Tuesday, September 25, 2007

It's hard to satisfy two cats at once. This morning Lucky the Cat decided to eat from his bowl during the time when I normally give the both of them treats, which means Lucky got his treats after Victoria, which made Victoria jealous for being without treats at the precise moment Lucky had treats. Such is life.

Having a computer again means I can finally write about Eastern Promises, the new David Cronenberg film which I saw on Friday. It's a very good movie, though not Cronenberg's best film by far. It's about on par with A History of Violence.

When I first started watching Cronenberg movies, I found something subtly unsettling about his style, but now I was just kind of pleased to be seeing the familiar intercut closeups, usually with the characters' shoulders just above the frame, and the very slight distortion that makes faces seem to puncture the screen, though not so obtrusively as to make one overly conscious of the technique. Although this movie's about the Russian Mafia in London, and not the Philadelphia based Irish Mafia of A History of Violence, Cronenberg and his skilled cinematographer, Peter Suschitzky, use similar soft, warm lighting for the abodes of these gangsters. You can smell the burnished red leather seats and black leather jackets.

Although Naomi Watts is nominally the star and the audience's POV, she's almost invisible. Viggo Mortensen is the character everyone will be thinking about while watching the movie, not just because Mortensen fits so perfectly into what is an unusual role for him. His character, Nikolai, is brutal, but quite cool. You spend a lot of time figuring out what he's about.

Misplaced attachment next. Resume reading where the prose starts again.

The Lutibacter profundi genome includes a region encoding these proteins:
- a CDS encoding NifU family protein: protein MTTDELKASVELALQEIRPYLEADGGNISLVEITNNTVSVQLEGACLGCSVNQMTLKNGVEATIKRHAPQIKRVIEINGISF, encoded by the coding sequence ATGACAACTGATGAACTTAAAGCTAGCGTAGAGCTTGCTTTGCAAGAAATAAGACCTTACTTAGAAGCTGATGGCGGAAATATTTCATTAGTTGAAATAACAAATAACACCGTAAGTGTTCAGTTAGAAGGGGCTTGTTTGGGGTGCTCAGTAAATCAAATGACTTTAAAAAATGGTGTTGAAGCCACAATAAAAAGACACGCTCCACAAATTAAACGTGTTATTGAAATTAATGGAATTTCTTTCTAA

Perhaps the weakest aspect of the movie is its framing as a conventional thriller, but a story seeps through about desperate people becoming the prey of a quiet, traditional institution, and the savagery of the human animal. I wish more time had been spent on the young prostitutes, and their odd little society in the private brothels of the Russian Mafia. But perhaps its their lack of voice, like another character's repressed homosexuality, that best creates a sense of the anti-organic institution. This is visually reflected by Cronenberg's unrestrained portrayals of human flesh, as the movie opens with one of the young prostitutes giving birth to a tiny blood-spattered baby, seen in a tight closeup, its fragile limbs and face clasped by medical instruments.

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